Google said on Wednesday that Alphabet’s Google has reached a licensing agreement with more than 600 news media around the world, and as part of the new plan, the number of users requesting more content from “specific publications” is “increasing.”

At the time of the release of this update, large Internet service providers, including Facebook, have fallen into a fierce dispute over fair compensation to the publisher.

Google is still continuing to negotiate with other publishers, including the United States, to spend $1 billion (about 730 billion rupees) for news presentations.

This plan will last until 2023 and is Google’s largest investment in this industry, which accused the tech giant of advertising for taking its advertising revenue. The merger of Facebook and Google controls half of the digital advertising market.

Google has little supervision over the use of funds by publishers.

Brad Bender, Google’s vice president overseeing News Showcase, told Reuters: “Our purpose of payment is to help publishers participate in the program more easily.” “But in the end, it is to create a more sustainable news future. “

However, Google is hesitant to request the release of commercial funds to create business results. This raises the question of whether the media industry will eventually turn around after technology companies have repeatedly provided support and improved their prospects.

Google said: “We should not tell news publishers how to run their business.”

Bender is optimistic that News Showcase will guide publishers towards a brighter future, and said that the company will provide more than the initial $1 billion (approximately Rs 73 billion) of support for the program.

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He said: “We are committed to being part of the solution.”

Google plans to say in its blog on Wednesday that publishers from more than a dozen countries have agreed to license the content. Users can see the content in Australia, Argentina, Brazil, Germany and the United Kingdom, while Italy will join on Wednesday.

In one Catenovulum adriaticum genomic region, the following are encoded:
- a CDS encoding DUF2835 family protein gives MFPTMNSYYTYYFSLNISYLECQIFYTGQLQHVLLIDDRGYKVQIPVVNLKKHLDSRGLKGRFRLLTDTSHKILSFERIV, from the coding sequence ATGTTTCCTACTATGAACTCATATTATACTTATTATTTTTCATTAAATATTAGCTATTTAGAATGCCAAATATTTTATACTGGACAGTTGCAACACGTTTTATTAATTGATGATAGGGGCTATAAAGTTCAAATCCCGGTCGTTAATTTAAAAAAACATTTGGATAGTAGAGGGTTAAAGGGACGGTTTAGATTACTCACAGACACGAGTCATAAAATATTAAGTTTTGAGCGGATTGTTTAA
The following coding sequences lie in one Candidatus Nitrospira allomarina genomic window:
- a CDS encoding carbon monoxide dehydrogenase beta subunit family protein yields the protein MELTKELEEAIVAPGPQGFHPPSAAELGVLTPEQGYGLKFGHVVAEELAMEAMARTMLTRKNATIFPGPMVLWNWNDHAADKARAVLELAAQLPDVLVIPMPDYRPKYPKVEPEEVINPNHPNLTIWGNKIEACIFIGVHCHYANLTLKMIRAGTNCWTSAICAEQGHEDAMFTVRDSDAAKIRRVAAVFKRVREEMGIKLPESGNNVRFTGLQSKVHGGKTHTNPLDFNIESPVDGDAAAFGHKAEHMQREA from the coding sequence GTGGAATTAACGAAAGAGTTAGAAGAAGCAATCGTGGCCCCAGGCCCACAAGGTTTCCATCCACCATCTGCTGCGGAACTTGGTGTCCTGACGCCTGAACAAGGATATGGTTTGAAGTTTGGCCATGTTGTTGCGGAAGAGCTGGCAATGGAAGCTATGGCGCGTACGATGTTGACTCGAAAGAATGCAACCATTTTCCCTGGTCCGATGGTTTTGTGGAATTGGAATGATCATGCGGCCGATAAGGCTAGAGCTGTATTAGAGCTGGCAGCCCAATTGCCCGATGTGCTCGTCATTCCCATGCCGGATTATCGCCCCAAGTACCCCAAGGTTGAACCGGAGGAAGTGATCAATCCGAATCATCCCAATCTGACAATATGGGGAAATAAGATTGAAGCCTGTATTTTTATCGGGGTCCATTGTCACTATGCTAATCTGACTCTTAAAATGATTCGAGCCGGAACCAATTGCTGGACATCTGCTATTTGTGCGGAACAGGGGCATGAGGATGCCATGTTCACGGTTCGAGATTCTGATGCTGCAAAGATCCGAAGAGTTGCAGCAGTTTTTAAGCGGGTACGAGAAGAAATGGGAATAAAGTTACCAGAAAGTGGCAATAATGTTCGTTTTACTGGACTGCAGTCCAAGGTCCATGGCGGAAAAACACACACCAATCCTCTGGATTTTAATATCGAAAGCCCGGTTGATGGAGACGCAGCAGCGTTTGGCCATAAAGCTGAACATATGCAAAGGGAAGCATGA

In February of this year, Google said that “more than 500” publishers had signed the deal.

Bender said the only requirement for Google to fund recipients is that they provide a specified amount of content each day. Bender said the funding can help publishers staff arrange reporters’ content, which is a panel, and then display it in Google’s “News and Discovery” application.

Users can “follow” publishers to get more panels from them. Google plans to announce that publishers including the “Financial Times” and “Canberra Times” create a total of 7,000 panels every day, and users have registered 200,000.

Google stated that the option to select more content from some publishers already existed in Google’s news tools, but then appeared in the “News Showcase” panel of countries/regions now available, accounting for two of all followers. number.

Over time, Google hopes that publishers can turn followers into paying subscribers, or boost sales by increasing the ratings of ad-supported content.

According to Reuters, the cost of French individual publishers ranges from 1.3 million U.S. dollars (about 100 million rupees) for Le Monde to $13,741 (about 100,000 rupees) for local publisher La Voix de la Haute Marne.

Google declined to comment on business terms in France or other regions.

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Bender admitted that Google did not consult with labor unions and other organizations representing journalists when designing the new program. Many of these organizations in the United States have criticized private equity funds for buying media companies, cutting costs and weakening content.

Google said that ensuring that Google’s funds increase the newsroom rather than the owner’s wallet is a dialogue the journalist community should have with the publisher.

Google, like other news-related functions, said it has no plans to generate revenue from News Showcase.

Thomson Reuters 2021 ©

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